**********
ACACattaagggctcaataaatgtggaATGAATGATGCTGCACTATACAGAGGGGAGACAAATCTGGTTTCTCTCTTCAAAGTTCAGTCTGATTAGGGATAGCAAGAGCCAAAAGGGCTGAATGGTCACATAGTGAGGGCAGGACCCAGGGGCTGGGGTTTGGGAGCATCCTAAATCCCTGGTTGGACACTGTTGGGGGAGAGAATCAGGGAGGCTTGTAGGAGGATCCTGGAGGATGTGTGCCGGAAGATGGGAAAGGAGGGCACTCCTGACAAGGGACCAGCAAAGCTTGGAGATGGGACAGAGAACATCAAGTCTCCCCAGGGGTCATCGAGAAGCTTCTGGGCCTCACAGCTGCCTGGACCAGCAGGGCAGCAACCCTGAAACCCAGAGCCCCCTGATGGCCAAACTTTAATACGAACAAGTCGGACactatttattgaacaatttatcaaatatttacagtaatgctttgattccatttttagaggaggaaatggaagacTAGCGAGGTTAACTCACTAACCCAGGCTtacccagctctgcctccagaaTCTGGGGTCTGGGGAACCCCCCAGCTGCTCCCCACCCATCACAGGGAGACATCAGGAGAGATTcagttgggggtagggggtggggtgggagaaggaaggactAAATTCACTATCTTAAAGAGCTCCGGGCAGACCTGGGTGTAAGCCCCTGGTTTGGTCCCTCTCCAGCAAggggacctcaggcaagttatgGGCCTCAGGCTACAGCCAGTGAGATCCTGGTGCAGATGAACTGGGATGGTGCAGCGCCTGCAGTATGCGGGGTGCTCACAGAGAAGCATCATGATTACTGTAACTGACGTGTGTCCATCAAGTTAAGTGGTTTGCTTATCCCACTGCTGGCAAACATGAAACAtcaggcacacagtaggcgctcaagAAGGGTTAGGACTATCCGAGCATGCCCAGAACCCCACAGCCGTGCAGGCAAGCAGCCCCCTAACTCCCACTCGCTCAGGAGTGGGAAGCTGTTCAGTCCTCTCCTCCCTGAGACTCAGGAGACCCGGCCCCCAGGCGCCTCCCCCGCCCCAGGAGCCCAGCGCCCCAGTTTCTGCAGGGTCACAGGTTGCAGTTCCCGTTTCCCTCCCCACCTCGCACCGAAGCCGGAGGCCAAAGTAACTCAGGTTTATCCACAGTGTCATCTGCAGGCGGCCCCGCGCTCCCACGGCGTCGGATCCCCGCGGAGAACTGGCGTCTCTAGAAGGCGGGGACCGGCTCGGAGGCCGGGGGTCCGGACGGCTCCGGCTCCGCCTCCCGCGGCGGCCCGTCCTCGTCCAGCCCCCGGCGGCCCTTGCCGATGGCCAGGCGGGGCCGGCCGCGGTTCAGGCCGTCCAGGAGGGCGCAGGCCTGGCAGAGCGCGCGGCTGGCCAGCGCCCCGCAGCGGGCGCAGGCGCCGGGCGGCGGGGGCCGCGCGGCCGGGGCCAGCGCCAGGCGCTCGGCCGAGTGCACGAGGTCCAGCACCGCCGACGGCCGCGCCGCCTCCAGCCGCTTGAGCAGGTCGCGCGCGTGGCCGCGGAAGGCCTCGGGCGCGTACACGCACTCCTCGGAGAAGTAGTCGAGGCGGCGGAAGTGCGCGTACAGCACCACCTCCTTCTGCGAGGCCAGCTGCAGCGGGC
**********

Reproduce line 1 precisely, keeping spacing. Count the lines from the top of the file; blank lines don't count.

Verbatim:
ACACattaagggctcaataaatgtggaATGAATGATGCTGCACTATACAGAGGGGAGACAAATCTGGTTTCTCTCTTCAAAGTTCAGTCTGATTAGGGATAGCAAGAGCCAAAAGGGCTGAATGGTCACATAGTGAGGGCAGGACCCAGGGGCTGGGGTTTGGGAGCATCCTAAATCCCTGGTTGGACACTGTTGGGGGAGAGAATCAGGGAGGCTTGTAGGAGGATCCTGGAGGATGTGTGCCGGAAGATGGGAAAGGAGGGCACTCCTGACAAGGGACCAGCAAAGCTTGGAGATGGGACAGAGAACATCAAGTCTCCCCAGGGGTCATCGAGAAGCTTCTGGGCCTCACAGCTGCCTGGACCAGCAGGGCAGCAACCCTGAAACCCAGAGCCCCCTGATGGCCAAACTTTAATACGAACAAGTCGGACactatttattgaacaatttatcaaatatttacagtaatgctttgattccatttttagaggaggaaatggaagacTAGCGAGGTTAACTCACTAACCCAGGCTtacccagctctgcctccagaaTCTGGGGTCTGGGGAACCCCCCAGCTGCTCCCCACCCATCACAGGGAGACATCAGGAGAGATTcagttgggggtagggggtggggtgggagaaggaaggactAAATTCACTATCTTAAAGAGCTCCGGGCAGACCTGGGTGTAAGCCCCTGGTTTGGTCCCTCTCCAGCAAggggacctcaggcaagttatgGGCCTCAGGCTACAGCCAGTGAGATCCTGGTGCAGATGAACTGGGATGGTGCAGCGCCTGCAGTATGCGGGGTGCTCACAGAGAAGCATCATGATTACTGTAACTGACGTGTGTCCATCAAGTTAAGTGGTTTGCTTATCCCACTGCTGGCAAACATGAAACAtcaggcacacagtaggcgctcaagAAGGGTTAGGACTATCCGAGCATGCCCAGAACCCCACAGCCGTGCAGGCAAGCAGCCCCCTAACTCCCACTCGCTCAGGAGTGGGAAGCTGTTCAGTCCTCTCCTCCCTGAGACTCAGGAGACCCGGCCCCCAGGCGCCTCCCCCGCCCCAGGAGCCCAGCGCCCCAGTTTCTGCAGGGTCACAGGTTGCAGTTCCCGTTTCCCTCCCCACCTCGCACCGAAGCCGGAGGCCAAAGTAACTCAGGTTTATCCACAGTGTCATCTGCAGGCGGCCCCGCGCTCCCACGGCGTCGGATCCCCGCGGAGAACTGGCGTCTCTAGAAGGCGGGGACCGGCTCGGAGGCCGGGGGTCCGGACGGCTCCGGCTCCGCCTCCCGCGGCGGCCCGTCCTCGTCCAGCCCCCGGCGGCCCTTGCCGATGGCCAGGCGGGGCCGGCCGCGGTTCAGGCCGTCCAGGAGGGCGCAGGCCTGGCAGAGCGCGCGGCTGGCCAGCGCCCCGCAGCGGGCGCAGGCGCCGGGCGGCGGGGGCCGCGCGGCCGGGGCCAGCGCCAGGCGCTCGGCCGAGTGCACGAGGTCCAGCACCGCCGACGGCCGCGCCGCCTCCAGCCGCTTGAGCAGGTCGCGCGCGTGGCCGCGGAAGGCCTCGGGCGCGTACACGCACTCCTCGGAGAAGTAGTCGAGGCGGCGGAAGTGCGCGTACAGCACCACCTCCTTCTGCGAGGCCAGCTGCAGCGGGC